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Mapped: What Each EU Country Impacted by New Quota Plan Thinks About Refugees

This map shows how many refugees each participating country would take under a recent EU proposal, and how those countries feel about it.

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European Union ministers voted overwhelmingly in favor Tuesday of a plan to redistribute migrants and asylum-seekers currently crowding reception centers in Italy, Greece, and Hungary. The plan, which would move 15,600 migrants out of Italy, 50,400 out of Greece, and 54,000 out of Hungary, has been on the table since earlier this month. 

But a number of member states, particularly from Eastern Europe, have refused the quota plan, saying it unfairly places the burden of asylum-seekers on countries that were not prepared to take them.

On Tuesday, the Czech Republic, Hungary, Romania, and Slovakia voted against the deal. Finland was the only country to abstain. The plan will still need to be ratified Wednesday when EU leaders meet in Brussels.

The United Nations says more than 480,000 have arrived in Europe by sea this year, with more than 260,000 making their way to Greece alone. The quota system will redistribute migrants and asylum-seekers living in dismal conditions at overcrowded reception centers in the three countries most overwhelmed by arrivals.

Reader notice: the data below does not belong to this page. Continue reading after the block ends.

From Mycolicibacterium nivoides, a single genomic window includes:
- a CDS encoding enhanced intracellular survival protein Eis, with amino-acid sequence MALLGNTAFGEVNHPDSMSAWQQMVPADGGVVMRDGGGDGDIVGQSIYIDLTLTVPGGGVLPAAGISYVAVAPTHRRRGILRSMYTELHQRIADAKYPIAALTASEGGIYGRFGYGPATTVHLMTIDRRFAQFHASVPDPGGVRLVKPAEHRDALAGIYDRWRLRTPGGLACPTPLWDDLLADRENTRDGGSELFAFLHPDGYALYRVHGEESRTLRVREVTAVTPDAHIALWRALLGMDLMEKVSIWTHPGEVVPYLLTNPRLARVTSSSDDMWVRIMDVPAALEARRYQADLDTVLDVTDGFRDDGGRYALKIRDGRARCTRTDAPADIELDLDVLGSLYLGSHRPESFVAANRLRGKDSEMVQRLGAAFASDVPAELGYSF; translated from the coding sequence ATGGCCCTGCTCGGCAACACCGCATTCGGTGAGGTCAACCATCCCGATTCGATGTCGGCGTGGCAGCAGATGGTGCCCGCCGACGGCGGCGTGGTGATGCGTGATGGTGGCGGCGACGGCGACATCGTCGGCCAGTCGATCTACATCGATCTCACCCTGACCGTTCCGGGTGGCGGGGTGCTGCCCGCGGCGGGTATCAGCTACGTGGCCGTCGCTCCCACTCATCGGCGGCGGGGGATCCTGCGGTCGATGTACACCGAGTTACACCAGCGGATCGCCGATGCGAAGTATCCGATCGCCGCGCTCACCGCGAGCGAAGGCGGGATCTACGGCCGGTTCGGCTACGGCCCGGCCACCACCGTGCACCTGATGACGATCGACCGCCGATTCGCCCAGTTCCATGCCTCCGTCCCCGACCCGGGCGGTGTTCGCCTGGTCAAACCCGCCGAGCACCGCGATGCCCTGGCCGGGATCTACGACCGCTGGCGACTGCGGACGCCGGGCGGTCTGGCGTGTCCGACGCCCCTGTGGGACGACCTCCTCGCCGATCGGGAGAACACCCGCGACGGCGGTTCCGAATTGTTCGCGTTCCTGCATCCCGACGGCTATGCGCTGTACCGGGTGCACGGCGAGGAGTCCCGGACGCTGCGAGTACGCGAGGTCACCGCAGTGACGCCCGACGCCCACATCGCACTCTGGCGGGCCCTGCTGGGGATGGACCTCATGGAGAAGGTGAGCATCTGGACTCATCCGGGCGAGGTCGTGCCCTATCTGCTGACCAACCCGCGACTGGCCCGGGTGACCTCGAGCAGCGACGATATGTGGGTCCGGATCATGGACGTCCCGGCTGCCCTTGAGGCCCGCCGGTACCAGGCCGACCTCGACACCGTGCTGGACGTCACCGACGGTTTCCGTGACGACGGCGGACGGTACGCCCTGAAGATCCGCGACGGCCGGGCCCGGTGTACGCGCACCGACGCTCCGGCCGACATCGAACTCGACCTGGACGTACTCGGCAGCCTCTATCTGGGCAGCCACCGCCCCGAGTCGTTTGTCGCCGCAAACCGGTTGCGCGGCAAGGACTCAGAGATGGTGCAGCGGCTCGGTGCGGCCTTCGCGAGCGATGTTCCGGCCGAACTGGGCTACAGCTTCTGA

The quotas were determined largely by the size of a country’s population and its GDP. Also taken into account were a country’s unemployment rate and its number of spontaneous asylum applications and resettled refugees per 1 million inhabitants in the last five years. Under the EU’s new plan, 60 percent of asylum-seekers will be moved to just three countries: Germany, France, and Spain.

The plan does not account for the migrants who will continue to flood into Europe this fall. In just two weeks since the plan was first introduced, thousands more have braved the dangerous trek across the Mediterranean. Germany, for example, expects to receive at least 1 million applications for asylum this year, but will only accept an additional 31,443 under Tuesday’s emergency plan.

“These occasions may be the last opportunity for a positive, united, and coherent European response to this crisis,” Adrian Edwards, a spokesman for the U.N. refugee agency, said in Geneva last week. “Time is running out.”

This weekend, the United States agreed to increase the number of refugees it accepts over the course of the next year, with Washington announcing it will take 75,000 in 2016 and another 100,000 by the end of 2017. In Europe, Ireland, the United Kingdom, and Denmark all have the ability to opt out of the quota plan. It was not immediately clear how many each country would take in the event they choose to accept refugees. 

The numbers included in the map below reflect the plan released by the European Commission earlier this month. Click on a country to learn more about its recent history with migrants and asylum seekers, and how many refugees it will need to take under the redistribution plan. 

C.K. Hickey contributed to this report. 

Siobhán O’Grady is a freelance journalist working across sub-Saharan Africa. She previously worked as a staff writer at Foreign Policy. @siobhan_ogrady

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